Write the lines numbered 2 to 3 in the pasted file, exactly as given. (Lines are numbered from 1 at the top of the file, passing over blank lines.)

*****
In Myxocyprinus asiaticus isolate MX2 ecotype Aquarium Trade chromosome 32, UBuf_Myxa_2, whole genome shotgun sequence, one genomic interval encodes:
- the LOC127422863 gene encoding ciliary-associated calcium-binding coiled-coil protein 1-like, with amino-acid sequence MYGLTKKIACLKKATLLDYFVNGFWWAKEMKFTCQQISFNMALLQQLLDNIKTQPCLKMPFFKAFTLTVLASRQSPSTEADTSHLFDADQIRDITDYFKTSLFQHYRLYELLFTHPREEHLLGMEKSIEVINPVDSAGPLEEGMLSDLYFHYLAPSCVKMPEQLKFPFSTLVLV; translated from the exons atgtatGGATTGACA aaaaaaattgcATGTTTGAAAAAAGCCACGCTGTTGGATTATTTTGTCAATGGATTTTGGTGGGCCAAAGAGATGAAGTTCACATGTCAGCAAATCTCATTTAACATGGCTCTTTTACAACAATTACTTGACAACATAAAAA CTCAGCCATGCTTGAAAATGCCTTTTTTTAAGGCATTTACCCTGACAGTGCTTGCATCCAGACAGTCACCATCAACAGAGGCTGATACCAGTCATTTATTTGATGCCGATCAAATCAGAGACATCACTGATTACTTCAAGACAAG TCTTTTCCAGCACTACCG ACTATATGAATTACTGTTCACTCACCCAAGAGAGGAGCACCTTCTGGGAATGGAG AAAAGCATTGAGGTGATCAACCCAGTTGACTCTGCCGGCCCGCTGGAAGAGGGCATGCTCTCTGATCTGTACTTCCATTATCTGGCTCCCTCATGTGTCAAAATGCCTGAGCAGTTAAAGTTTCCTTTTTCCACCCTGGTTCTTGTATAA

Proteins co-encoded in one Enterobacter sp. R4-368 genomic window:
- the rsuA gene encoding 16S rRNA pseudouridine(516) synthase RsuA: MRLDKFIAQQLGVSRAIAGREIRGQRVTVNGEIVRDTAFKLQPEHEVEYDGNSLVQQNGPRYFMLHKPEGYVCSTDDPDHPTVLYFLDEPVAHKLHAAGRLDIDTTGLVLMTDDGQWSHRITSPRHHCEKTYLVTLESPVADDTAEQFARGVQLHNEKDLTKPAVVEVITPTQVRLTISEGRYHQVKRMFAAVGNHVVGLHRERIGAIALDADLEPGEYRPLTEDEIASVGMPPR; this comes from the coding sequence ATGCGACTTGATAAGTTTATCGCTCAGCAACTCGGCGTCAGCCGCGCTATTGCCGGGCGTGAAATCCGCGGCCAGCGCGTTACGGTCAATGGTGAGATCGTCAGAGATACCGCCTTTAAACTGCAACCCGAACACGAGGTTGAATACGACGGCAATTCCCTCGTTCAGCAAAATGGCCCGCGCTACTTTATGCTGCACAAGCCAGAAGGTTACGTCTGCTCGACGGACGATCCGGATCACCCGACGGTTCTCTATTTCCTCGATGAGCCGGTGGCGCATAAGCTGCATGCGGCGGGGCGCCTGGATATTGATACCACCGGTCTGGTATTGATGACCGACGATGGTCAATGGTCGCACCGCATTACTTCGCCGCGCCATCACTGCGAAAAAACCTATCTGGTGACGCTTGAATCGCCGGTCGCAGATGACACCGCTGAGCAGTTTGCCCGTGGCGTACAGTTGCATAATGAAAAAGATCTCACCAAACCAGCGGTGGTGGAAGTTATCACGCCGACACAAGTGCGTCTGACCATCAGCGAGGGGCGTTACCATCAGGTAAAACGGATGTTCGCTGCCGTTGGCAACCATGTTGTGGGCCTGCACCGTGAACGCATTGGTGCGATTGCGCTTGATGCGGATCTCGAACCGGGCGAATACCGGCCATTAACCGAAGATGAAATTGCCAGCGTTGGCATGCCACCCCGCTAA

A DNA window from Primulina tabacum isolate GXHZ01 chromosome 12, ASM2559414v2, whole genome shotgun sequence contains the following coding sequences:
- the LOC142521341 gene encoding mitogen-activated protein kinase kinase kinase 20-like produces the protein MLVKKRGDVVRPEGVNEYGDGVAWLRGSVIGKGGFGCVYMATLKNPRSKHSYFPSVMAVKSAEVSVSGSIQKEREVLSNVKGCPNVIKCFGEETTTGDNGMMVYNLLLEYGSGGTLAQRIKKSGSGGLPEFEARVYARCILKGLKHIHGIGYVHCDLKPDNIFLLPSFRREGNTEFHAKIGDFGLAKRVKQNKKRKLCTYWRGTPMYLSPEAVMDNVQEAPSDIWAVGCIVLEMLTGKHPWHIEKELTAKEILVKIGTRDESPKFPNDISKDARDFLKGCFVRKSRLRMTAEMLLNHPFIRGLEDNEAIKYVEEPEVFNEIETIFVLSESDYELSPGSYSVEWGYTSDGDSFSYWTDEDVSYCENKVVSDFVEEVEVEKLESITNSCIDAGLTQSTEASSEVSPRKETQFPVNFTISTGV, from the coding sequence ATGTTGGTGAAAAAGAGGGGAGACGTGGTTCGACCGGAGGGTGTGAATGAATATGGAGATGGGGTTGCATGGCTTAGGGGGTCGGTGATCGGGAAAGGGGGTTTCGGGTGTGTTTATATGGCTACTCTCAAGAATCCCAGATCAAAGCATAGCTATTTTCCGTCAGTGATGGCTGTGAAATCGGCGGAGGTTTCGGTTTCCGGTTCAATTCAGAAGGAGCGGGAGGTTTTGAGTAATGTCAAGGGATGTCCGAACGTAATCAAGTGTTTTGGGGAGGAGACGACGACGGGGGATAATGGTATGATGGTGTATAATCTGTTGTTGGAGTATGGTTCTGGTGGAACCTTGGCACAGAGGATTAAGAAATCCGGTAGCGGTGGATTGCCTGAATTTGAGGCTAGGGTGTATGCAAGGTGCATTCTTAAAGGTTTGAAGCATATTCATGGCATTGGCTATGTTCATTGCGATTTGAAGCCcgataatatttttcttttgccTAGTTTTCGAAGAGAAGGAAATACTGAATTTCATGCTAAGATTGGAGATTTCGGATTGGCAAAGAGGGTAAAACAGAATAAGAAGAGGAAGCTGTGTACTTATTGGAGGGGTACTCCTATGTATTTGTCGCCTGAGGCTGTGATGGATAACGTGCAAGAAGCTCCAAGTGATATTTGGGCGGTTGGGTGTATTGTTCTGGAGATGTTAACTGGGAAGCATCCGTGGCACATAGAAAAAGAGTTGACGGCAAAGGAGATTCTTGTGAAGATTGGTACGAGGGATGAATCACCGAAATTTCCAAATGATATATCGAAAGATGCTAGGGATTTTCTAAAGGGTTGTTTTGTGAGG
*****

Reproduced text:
- the LOC127422863 gene encoding ciliary-associated calcium-binding coiled-coil protein 1-like, with amino-acid sequence MYGLTKKIACLKKATLLDYFVNGFWWAKEMKFTCQQISFNMALLQQLLDNIKTQPCLKMPFFKAFTLTVLASRQSPSTEADTSHLFDADQIRDITDYFKTSLFQHYRLYELLFTHPREEHLLGMEKSIEVINPVDSAGPLEEGMLSDLYFHYLAPSCVKMPEQLKFPFSTLVLV; translated from the exons atgtatGGATTGACA aaaaaaattgcATGTTTGAAAAAAGCCACGCTGTTGGATTATTTTGTCAATGGATTTTGGTGGGCCAAAGAGATGAAGTTCACATGTCAGCAAATCTCATTTAACATGGCTCTTTTACAACAATTACTTGACAACATAAAAA CTCAGCCATGCTTGAAAATGCCTTTTTTTAAGGCATTTACCCTGACAGTGCTTGCATCCAGACAGTCACCATCAACAGAGGCTGATACCAGTCATTTATTTGATGCCGATCAAATCAGAGACATCACTGATTACTTCAAGACAAG TCTTTTCCAGCACTACCG ACTATATGAATTACTGTTCACTCACCCAAGAGAGGAGCACCTTCTGGGAATGGAG AAAAGCATTGAGGTGATCAACCCAGTTGACTCTGCCGGCCCGCTGGAAGAGGGCATGCTCTCTGATCTGTACTTCCATTATCTGGCTCCCTCATGTGTCAAAATGCCTGAGCAGTTAAAGTTTCCTTTTTCCACCCTGGTTCTTGTATAA

Proteins co-encoded in one Enterobacter sp. R4-368 genomic window: